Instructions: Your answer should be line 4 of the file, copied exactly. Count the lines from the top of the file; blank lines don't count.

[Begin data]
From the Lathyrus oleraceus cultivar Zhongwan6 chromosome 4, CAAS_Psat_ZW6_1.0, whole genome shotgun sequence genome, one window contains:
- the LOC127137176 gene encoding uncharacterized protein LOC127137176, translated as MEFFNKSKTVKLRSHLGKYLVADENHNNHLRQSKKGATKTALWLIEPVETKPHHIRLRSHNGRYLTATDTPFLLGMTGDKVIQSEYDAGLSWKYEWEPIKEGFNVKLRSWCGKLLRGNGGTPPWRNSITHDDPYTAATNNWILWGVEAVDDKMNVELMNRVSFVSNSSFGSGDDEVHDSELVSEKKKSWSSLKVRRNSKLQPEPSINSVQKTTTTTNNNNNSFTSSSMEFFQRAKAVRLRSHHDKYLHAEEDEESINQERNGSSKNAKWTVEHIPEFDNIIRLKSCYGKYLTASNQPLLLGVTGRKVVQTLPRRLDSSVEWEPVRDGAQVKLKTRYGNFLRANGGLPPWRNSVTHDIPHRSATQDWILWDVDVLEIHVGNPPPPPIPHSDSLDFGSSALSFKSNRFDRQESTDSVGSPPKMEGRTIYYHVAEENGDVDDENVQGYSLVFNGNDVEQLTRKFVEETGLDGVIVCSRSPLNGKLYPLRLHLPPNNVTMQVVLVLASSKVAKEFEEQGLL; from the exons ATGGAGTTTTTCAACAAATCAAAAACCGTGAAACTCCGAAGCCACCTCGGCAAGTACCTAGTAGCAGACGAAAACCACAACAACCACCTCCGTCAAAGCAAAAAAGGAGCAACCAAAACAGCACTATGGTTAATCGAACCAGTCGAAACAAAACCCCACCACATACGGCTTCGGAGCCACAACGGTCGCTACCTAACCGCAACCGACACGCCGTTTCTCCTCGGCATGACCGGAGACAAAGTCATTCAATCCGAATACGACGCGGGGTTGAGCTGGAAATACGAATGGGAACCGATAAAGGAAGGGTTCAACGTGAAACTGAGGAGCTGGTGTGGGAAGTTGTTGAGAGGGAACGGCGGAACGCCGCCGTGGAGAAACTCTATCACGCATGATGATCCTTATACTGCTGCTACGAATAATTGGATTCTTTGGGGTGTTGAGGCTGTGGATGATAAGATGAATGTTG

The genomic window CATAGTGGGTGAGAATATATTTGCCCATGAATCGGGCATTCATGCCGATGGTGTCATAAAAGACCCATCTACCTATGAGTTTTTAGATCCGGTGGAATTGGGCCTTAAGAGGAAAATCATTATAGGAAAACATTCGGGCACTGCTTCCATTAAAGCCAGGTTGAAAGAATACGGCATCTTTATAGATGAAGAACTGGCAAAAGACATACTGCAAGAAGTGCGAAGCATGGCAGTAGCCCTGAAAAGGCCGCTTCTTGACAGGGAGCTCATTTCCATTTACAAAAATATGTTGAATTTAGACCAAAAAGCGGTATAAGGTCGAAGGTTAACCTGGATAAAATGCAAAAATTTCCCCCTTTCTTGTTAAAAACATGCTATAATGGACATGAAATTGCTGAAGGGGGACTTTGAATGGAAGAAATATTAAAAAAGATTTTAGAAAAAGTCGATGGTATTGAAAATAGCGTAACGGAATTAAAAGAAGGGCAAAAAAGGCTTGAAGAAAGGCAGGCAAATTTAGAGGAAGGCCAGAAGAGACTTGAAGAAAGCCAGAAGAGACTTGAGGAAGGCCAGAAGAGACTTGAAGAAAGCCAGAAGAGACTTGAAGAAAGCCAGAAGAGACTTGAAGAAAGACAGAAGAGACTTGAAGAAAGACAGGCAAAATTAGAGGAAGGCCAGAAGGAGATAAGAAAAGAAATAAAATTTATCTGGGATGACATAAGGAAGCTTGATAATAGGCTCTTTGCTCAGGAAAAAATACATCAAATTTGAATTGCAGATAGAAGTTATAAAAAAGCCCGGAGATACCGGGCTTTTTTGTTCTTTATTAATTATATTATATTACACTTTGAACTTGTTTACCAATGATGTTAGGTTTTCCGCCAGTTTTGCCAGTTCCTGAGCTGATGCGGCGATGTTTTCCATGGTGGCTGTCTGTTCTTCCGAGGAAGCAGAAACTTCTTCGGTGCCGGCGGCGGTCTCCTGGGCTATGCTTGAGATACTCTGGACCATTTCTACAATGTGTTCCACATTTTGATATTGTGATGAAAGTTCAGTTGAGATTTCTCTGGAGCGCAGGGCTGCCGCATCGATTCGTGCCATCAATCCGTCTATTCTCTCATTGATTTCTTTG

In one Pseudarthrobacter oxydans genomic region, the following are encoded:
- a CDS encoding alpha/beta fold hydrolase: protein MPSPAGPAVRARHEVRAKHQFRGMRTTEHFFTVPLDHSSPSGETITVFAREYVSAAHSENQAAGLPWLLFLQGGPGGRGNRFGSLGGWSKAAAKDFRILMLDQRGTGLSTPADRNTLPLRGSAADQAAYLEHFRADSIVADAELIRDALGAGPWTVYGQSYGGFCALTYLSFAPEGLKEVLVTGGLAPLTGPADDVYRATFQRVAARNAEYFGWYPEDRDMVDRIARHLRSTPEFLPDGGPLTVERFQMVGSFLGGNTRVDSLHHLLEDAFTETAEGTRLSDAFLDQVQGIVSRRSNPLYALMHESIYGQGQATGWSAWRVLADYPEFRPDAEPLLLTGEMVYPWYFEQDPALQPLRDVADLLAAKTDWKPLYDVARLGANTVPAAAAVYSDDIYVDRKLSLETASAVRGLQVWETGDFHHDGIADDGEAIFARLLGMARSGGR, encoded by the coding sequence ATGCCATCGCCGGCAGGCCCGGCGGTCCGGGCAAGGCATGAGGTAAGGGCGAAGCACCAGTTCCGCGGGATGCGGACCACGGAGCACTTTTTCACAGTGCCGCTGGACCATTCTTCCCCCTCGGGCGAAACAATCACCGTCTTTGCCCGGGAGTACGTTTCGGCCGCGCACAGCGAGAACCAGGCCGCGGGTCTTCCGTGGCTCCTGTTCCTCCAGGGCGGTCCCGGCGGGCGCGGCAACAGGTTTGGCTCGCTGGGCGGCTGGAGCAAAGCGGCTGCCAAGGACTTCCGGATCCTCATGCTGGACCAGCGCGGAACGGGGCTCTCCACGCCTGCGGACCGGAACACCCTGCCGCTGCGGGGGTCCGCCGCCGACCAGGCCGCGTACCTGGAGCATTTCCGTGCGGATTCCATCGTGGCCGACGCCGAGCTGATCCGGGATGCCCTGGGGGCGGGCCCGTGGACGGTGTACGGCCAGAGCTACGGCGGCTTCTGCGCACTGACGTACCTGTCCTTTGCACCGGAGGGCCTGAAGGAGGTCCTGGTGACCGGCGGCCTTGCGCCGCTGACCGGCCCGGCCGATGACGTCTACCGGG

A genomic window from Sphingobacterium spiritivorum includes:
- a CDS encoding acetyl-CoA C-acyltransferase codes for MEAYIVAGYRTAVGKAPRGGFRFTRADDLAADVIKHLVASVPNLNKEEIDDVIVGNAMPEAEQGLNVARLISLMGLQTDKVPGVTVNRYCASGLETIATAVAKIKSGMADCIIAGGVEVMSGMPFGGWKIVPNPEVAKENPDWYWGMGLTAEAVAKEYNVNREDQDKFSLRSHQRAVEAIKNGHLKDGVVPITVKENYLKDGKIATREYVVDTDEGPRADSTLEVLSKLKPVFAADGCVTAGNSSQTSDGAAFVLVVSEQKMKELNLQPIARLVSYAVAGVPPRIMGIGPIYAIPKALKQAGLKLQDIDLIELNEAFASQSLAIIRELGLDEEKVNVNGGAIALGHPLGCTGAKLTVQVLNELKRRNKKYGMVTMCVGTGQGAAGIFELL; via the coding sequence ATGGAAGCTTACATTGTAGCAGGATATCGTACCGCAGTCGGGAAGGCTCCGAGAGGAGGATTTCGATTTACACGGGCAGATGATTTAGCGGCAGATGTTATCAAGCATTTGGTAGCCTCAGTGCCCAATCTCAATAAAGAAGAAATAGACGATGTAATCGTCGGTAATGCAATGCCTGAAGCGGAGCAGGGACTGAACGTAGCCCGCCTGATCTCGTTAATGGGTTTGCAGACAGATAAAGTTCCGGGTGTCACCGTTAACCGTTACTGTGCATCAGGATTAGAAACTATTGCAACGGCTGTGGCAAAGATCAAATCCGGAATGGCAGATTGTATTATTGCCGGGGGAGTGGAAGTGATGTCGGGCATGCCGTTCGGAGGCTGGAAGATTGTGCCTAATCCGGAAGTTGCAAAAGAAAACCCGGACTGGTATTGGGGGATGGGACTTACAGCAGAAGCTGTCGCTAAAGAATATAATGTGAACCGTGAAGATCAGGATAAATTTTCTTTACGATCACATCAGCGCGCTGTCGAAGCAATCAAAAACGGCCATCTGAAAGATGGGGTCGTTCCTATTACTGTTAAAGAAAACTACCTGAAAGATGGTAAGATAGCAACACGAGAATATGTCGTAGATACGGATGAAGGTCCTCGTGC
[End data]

In one Pseudarthrobacter oxydans genomic region, the following are encoded: